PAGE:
Day 7, June 6
(Chris) We arose early, unprepared for the day because of the controversies. No one had told the manager we wanted our free breakfast early, so we got no food except stale buns we bought in Cairo. We found a ferry across the Nile at 6am and rode across in relative silence, enjoying the smooth water and breaking daylight.
As soon as we landed, we were approached by many men hawking different ways to see the sights (hotel manager had already tried to sell a taxi tour and a bus tour.) Camel? Horse? Carriage? Bus? Taxi, Taxi, taxi? I said no to them all and approached the man with the BIKES, not knowing which of the T-weeds would stay with me. They all did, thank you God and St. Christopher.
The bikes were about $2 each for the day - one speeds with hand brakes and a holder for a water bottle and a lock and key. We rode about, all spirits seemed to lift and the debates to be forgotten for now. We bought tickets for 3 of the best sights and, thanks to a tip from a lonely cabbie, headed to the one highest in elevation first. This way, we did all of the hard peddling while it was still relatively cool.
The first sight was the Valley of the Kings (VOK). The ascent was moderately difficult on bike but not nearly as bad as cabbies eager to sell had made it out to be. The rocky valley road view was stunning. As we viewed the VOK, the temperatures rose from the early morning 80f to about 110. Here is what we saw in the VOK:
(Matt) I, for one, was thanking God when we came around the last bend and spotted the tour buses. (I thought I was fine, after all I was the second to the top, but that night my knee swelled up huge but so far it's not too bad.)
Anyway, we first went to the tomb of Ramses II to see what there was to see. And what did we see? (sung to the tune of "Do you hear what I hear")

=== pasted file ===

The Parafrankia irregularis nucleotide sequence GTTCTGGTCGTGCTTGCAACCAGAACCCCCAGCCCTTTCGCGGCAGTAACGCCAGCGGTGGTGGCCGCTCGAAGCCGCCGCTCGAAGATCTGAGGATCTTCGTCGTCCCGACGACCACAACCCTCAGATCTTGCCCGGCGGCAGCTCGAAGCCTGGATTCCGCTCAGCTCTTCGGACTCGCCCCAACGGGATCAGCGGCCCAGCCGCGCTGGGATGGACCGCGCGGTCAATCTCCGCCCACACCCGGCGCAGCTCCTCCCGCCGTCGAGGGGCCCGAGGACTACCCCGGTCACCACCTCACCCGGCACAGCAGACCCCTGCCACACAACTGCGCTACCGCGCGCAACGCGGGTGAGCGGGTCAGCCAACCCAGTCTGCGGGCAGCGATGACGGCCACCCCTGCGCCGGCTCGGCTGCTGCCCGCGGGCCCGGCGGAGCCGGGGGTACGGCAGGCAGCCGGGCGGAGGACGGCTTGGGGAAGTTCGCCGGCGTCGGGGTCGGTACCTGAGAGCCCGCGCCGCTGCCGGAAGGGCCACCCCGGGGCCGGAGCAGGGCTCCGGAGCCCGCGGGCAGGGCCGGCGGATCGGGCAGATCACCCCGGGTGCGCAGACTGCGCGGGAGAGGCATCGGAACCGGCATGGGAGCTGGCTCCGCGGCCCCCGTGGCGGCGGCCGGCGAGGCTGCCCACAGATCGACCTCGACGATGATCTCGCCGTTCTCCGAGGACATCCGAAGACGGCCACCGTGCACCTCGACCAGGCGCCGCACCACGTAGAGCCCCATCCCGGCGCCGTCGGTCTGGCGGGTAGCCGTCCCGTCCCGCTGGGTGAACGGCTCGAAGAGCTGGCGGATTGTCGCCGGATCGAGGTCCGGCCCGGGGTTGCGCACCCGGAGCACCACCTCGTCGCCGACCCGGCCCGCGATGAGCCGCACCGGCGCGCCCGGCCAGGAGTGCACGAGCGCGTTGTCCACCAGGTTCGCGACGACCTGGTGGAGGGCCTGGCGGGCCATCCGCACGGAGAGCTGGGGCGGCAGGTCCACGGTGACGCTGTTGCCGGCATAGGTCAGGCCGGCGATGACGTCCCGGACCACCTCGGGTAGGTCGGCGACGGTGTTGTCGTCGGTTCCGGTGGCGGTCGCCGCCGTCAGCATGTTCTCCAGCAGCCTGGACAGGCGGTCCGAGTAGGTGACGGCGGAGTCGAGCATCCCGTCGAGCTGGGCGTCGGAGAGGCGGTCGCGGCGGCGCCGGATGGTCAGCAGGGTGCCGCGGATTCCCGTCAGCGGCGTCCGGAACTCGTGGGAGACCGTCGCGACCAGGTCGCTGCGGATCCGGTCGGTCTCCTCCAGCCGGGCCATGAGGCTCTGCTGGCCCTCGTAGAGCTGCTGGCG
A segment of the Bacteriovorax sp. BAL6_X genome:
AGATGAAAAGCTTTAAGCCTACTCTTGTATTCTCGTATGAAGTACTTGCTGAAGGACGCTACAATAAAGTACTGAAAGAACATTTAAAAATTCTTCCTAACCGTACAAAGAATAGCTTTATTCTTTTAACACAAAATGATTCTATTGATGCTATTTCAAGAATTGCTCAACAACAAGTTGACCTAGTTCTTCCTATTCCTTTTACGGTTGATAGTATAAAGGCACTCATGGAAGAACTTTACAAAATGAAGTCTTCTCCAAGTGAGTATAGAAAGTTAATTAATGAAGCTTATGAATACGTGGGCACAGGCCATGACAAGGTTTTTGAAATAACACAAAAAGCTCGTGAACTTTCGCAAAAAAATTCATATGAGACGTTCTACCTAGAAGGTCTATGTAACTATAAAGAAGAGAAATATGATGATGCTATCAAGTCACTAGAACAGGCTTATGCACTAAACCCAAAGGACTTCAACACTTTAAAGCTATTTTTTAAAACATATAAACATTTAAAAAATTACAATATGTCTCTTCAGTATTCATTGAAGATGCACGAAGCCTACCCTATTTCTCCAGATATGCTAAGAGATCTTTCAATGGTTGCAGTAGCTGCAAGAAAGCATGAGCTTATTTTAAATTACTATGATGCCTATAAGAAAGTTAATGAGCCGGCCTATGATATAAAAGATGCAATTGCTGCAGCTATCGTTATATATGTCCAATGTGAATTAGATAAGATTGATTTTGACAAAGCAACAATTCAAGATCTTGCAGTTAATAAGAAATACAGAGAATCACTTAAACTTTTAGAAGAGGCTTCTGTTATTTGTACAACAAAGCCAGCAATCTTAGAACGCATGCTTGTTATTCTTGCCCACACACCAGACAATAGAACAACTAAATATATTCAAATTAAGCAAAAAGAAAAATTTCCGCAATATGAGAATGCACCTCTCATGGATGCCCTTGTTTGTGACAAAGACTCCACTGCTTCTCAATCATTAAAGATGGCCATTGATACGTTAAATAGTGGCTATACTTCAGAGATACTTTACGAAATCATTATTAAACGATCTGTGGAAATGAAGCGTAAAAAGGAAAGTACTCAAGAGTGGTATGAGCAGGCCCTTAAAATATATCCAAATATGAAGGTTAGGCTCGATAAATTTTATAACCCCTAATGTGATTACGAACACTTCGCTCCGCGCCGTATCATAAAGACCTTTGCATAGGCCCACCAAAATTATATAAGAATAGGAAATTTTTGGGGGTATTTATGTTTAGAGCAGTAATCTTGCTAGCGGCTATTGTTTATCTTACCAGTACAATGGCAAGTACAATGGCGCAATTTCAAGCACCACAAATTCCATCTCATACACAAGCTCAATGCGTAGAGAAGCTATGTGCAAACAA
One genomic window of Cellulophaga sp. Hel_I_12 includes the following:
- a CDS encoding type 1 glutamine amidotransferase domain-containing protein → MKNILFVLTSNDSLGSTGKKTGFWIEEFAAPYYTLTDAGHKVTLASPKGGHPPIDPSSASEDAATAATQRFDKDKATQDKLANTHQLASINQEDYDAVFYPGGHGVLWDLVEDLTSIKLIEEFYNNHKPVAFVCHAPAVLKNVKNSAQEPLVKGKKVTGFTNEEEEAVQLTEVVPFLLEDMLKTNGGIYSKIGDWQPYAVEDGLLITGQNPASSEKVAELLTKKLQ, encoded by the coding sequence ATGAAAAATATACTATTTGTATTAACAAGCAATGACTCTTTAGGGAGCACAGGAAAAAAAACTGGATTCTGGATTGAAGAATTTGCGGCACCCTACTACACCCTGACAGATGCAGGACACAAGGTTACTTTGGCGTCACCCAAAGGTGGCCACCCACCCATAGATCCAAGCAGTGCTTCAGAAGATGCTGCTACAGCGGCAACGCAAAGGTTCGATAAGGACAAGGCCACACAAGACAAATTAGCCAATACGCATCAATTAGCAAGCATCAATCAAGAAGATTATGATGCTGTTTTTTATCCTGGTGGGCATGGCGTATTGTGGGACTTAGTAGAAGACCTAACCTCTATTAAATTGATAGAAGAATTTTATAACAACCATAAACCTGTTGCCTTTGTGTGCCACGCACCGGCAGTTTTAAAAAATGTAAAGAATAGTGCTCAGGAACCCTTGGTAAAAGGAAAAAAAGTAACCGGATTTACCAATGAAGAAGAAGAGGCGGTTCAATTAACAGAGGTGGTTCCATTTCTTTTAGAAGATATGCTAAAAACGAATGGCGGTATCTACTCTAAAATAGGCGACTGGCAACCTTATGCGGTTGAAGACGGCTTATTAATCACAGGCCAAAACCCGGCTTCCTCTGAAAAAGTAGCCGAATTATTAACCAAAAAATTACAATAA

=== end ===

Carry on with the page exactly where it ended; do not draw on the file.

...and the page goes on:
A tomb, a tomb, a hole in the ground
That tell about my greatnessand so on and so on. Little did I know the first tomb (Ramses II) was my favorite. It was deep and dark and every inch was intricately carved with pictures and hyrogliphics of the type which I have seen in books many times before. Although the tombs in the Valley of the Kings were interesting, they could not compare to the temples that we were to see later. I think that it boiled down to the fact that a tomb is a hole in the ground and a temple is a huge, awe-inspiring human accomplishment.
So we left the holes in the ground (whose treasures had all been liberated) and coasted our happy selves to a few cookies and cola (so far we have eaten only dry pita bread we found in the street) and then to the "Temple of
(Sam) Habshesput" or, as we like to call it, "Sheep's Foot."
(Greg) The temple was built by the only woman ever to assume the title of pharaoh which she stole from her son. Years later, when he won the title back, he defaced every existing image of her. The temple was covered with images of an expedition she sent to the lower east coast of Africa. Grass hats on stilts, sword fish, lotus,
(Sam) Baraka, sand and dust.
Note: (Mikaela) Luxor eiegt hinteruns, endeich. Ich habe Reine Lust mehr dey eriendwelche Schenswurdi, keiten. Jetit geht's noch Dahab, Schwimmer, lauel in der sonne Gielen, Hoschish vauchen und von Amerika traumen. Michaela Stockleth.
(Sam) Egypt is the hub for the production of dust. The Egyptian government ships it to Cairo where it is exported all over the world where it reaches its final resting place on your dresser or the top of the TV.
(Matt) We left the temple around 12 noon and I have to admit that it was hot but I have been hotter. The bicycles were turning out to be a huge success. We employed gravity once again to make our way to Temple of Ramses III, "Habu."